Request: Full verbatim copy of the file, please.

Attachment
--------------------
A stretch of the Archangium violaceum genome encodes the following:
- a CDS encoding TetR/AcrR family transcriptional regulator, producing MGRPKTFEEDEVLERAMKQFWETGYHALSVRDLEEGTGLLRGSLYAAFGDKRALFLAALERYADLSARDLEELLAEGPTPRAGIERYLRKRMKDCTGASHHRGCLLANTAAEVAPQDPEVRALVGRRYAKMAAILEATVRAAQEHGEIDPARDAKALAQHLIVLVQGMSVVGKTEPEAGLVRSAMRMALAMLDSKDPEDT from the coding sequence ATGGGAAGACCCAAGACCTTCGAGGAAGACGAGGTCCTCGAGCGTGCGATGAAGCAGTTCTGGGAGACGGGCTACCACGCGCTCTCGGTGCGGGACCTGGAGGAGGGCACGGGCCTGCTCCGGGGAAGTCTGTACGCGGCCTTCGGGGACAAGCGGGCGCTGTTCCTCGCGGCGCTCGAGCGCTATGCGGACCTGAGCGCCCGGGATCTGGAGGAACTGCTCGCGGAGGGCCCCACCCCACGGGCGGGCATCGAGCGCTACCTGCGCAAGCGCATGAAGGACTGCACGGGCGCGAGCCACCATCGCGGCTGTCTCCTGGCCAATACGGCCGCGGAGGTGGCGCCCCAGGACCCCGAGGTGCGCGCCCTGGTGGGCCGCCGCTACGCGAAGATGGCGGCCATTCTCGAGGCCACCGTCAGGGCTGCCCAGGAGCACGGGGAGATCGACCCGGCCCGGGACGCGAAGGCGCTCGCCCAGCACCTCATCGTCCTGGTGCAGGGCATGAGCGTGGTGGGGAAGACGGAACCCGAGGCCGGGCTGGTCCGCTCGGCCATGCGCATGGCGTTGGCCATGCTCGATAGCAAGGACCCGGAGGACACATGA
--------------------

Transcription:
A stretch of the Archangium violaceum genome encodes the following:
- a CDS encoding TetR/AcrR family transcriptional regulator, producing MGRPKTFEEDEVLERAMKQFWETGYHALSVRDLEEGTGLLRGSLYAAFGDKRALFLAALERYADLSARDLEELLAEGPTPRAGIERYLRKRMKDCTGASHHRGCLLANTAAEVAPQDPEVRALVGRRYAKMAAILEATVRAAQEHGEIDPARDAKALAQHLIVLVQGMSVVGKTEPEAGLVRSAMRMALAMLDSKDPEDT from the coding sequence ATGGGAAGACCCAAGACCTTCGAGGAAGACGAGGTCCTCGAGCGTGCGATGAAGCAGTTCTGGGAGACGGGCTACCACGCGCTCTCGGTGCGGGACCTGGAGGAGGGCACGGGCCTGCTCCGGGGAAGTCTGTACGCGGCCTTCGGGGACAAGCGGGCGCTGTTCCTCGCGGCGCTCGAGCGCTATGCGGACCTGAGCGCCCGGGATCTGGAGGAACTGCTCGCGGAGGGCCCCACCCCACGGGCGGGCATCGAGCGCTACCTGCGCAAGCGCATGAAGGACTGCACGGGCGCGAGCCACCATCGCGGCTGTCTCCTGGCCAATACGGCCGCGGAGGTGGCGCCCCAGGACCCCGAGGTGCGCGCCCTGGTGGGCCGCCGCTACGCGAAGATGGCGGCCATTCTCGAGGCCACCGTCAGGGCTGCCCAGGAGCACGGGGAGATCGACCCGGCCCGGGACGCGAAGGCGCTCGCCCAGCACCTCATCGTCCTGGTGCAGGGCATGAGCGTGGTGGGGAAGACGGAACCCGAGGCCGGGCTGGTCCGCTCGGCCATGCGCATGGCGTTGGCCATGCTCGATAGCAAGGACCCGGAGGACACATGA